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- Apathetic Retiree
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First Ever Image of a Multi-Planet System around a Sun-like Star
ESO Photo Release | VLT | SPHERE | 2020 Jul 22
Two Directly Imaged, Wide-orbit Giant Planets around the Young, Solar Analog TYC 8998-760-1
The European Southern Observatory’s Very Large Telescope (ESO’s VLT) has taken the first ever image of a young, Sun-like star accompanied by two giant exoplanets. Images of systems with multiple exoplanets are extremely rare, and — until now — astronomers had never directly observed more than one planet orbiting a star similar to the Sun. The observations can help astronomers understand how planets formed and evolved around our own Sun.
Just a few weeks ago, ESO revealed a planetary system being born in a new, stunning VLT image
. Now, the same telescope, using the same instrument, has taken the first direct image of a planetary system around a star like our Sun, located about 300 light-years away and known as TYC 8998-760-1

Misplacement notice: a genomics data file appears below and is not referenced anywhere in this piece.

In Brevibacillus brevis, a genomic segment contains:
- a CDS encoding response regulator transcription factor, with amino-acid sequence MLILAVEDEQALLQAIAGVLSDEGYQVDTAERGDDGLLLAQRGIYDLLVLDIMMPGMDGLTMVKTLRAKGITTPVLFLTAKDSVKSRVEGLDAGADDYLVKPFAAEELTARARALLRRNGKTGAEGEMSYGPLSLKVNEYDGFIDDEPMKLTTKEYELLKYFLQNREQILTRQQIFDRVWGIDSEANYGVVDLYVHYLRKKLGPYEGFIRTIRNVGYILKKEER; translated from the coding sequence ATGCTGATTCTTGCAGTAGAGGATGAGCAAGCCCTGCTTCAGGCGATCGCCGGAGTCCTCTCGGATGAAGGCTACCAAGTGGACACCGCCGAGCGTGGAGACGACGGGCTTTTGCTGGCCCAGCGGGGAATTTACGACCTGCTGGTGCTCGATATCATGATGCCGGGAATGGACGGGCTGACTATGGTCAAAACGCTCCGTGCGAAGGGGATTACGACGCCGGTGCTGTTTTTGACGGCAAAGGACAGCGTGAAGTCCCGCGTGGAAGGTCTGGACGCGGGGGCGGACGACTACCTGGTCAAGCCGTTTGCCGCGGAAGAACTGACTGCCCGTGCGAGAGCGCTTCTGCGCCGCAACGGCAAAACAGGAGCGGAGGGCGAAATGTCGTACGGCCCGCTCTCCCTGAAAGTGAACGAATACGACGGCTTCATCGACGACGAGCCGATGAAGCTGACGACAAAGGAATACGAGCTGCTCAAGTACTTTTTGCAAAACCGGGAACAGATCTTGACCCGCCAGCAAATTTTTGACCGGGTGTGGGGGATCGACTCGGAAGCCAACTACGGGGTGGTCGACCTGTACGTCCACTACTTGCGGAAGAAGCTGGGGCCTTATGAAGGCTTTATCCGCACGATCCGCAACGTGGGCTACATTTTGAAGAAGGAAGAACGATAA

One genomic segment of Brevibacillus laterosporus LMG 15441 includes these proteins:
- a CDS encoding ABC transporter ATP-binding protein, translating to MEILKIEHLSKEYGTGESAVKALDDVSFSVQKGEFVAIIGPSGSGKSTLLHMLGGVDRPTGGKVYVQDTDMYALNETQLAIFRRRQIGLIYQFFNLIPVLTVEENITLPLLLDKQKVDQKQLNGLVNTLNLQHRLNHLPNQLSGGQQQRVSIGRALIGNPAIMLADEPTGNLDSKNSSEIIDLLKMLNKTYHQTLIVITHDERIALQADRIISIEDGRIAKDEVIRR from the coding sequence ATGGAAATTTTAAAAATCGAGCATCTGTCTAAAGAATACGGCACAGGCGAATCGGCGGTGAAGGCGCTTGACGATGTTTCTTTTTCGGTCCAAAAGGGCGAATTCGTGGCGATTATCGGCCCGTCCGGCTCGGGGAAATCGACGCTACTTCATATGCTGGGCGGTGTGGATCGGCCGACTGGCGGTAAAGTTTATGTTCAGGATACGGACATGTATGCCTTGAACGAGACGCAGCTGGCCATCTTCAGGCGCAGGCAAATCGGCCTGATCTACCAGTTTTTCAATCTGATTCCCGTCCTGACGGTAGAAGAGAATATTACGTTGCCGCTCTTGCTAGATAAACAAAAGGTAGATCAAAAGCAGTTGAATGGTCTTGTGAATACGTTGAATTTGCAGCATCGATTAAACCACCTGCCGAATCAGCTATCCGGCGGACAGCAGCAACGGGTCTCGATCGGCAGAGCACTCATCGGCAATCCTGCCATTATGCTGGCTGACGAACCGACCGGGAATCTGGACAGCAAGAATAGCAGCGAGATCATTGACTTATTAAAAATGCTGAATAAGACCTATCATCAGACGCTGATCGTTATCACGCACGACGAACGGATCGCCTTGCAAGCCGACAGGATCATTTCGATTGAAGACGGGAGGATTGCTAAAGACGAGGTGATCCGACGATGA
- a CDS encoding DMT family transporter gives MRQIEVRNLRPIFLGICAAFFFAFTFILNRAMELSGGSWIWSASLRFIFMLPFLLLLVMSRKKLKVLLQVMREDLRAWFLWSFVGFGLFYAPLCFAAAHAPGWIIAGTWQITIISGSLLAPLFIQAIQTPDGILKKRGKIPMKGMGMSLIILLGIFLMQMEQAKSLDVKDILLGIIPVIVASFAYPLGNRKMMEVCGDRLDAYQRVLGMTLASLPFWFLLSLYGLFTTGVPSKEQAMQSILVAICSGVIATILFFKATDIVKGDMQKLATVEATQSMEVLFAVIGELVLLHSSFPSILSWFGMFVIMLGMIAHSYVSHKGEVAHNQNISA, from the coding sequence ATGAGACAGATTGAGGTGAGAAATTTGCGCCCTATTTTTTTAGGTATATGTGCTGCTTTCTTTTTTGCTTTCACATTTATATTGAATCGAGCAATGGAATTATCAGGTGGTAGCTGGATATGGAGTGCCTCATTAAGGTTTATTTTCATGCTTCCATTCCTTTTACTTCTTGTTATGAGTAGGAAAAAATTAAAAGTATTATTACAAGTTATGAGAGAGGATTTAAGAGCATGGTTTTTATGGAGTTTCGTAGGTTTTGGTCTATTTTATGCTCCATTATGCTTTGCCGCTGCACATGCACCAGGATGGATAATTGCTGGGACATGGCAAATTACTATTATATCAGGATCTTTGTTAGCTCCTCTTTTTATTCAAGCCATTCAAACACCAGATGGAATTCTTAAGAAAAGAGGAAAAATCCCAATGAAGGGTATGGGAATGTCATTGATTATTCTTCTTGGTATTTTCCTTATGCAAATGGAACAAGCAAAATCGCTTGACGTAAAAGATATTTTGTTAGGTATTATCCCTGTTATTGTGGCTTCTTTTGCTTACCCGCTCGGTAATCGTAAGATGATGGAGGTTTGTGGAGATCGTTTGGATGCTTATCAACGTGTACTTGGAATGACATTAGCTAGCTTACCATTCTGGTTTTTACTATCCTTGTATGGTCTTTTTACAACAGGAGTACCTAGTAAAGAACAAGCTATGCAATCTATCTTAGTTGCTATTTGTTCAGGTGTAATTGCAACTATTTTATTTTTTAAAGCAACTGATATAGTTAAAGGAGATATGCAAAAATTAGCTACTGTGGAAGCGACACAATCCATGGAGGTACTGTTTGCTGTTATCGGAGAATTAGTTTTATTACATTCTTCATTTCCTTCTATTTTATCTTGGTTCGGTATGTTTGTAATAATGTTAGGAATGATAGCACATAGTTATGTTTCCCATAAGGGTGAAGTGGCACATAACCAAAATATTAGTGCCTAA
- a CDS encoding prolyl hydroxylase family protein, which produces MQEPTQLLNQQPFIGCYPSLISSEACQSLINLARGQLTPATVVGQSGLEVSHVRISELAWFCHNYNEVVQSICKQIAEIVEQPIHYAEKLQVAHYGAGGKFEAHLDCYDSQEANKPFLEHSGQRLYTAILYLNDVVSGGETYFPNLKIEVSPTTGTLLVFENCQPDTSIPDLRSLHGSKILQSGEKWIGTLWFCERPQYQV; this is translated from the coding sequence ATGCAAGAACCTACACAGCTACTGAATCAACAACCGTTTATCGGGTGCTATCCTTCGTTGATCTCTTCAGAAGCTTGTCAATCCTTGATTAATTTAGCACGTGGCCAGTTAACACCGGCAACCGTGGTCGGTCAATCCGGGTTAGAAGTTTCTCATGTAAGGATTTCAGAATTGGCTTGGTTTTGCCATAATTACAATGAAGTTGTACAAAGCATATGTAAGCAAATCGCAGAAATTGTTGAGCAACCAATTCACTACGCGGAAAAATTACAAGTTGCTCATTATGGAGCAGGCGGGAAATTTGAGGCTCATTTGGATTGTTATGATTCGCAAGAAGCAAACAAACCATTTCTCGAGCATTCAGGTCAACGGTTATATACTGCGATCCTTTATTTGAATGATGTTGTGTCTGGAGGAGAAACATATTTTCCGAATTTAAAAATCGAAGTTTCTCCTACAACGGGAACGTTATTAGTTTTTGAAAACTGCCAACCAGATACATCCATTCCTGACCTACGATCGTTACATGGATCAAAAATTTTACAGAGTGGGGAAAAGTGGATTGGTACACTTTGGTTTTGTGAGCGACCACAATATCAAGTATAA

The two gas giants orbit their host star at distances of 160 and about 320 times the Earth-Sun distance. This places these planets much further away from their star than Jupiter or Saturn, also two gas giants, are from the Sun; they lie at only 5 and 10 times the Earth-Sun distance, respectively. The team also found the two exoplanets are much heavier than the ones in our Solar System, the inner planet having 14 times Jupiter’s mass and the outer one six times.
Bohn’s team imaged this system during their search for young, giant planets around stars like our Sun but far younger. The star TYC 8998-760-1 is just 17 million years old and located in the Southern constellation of Musca
(The Fly). ...
~ Alexander J. Bohn et al
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TYC 8998-760-1 may or may not be a Solar analog. It is definitely cooler than the Sun, at spectral class K3IV. It is probably fainter than the Sun, too. But it may possibly be a Solar analog all the same, since very young stars are expected to be both cooler and fainter than older stars like the Sun.
I note that this star has a Gaia designation
. Is there a math whiz among the bright people here who would like to figure out the magnitude of this star using its Gaia parallax?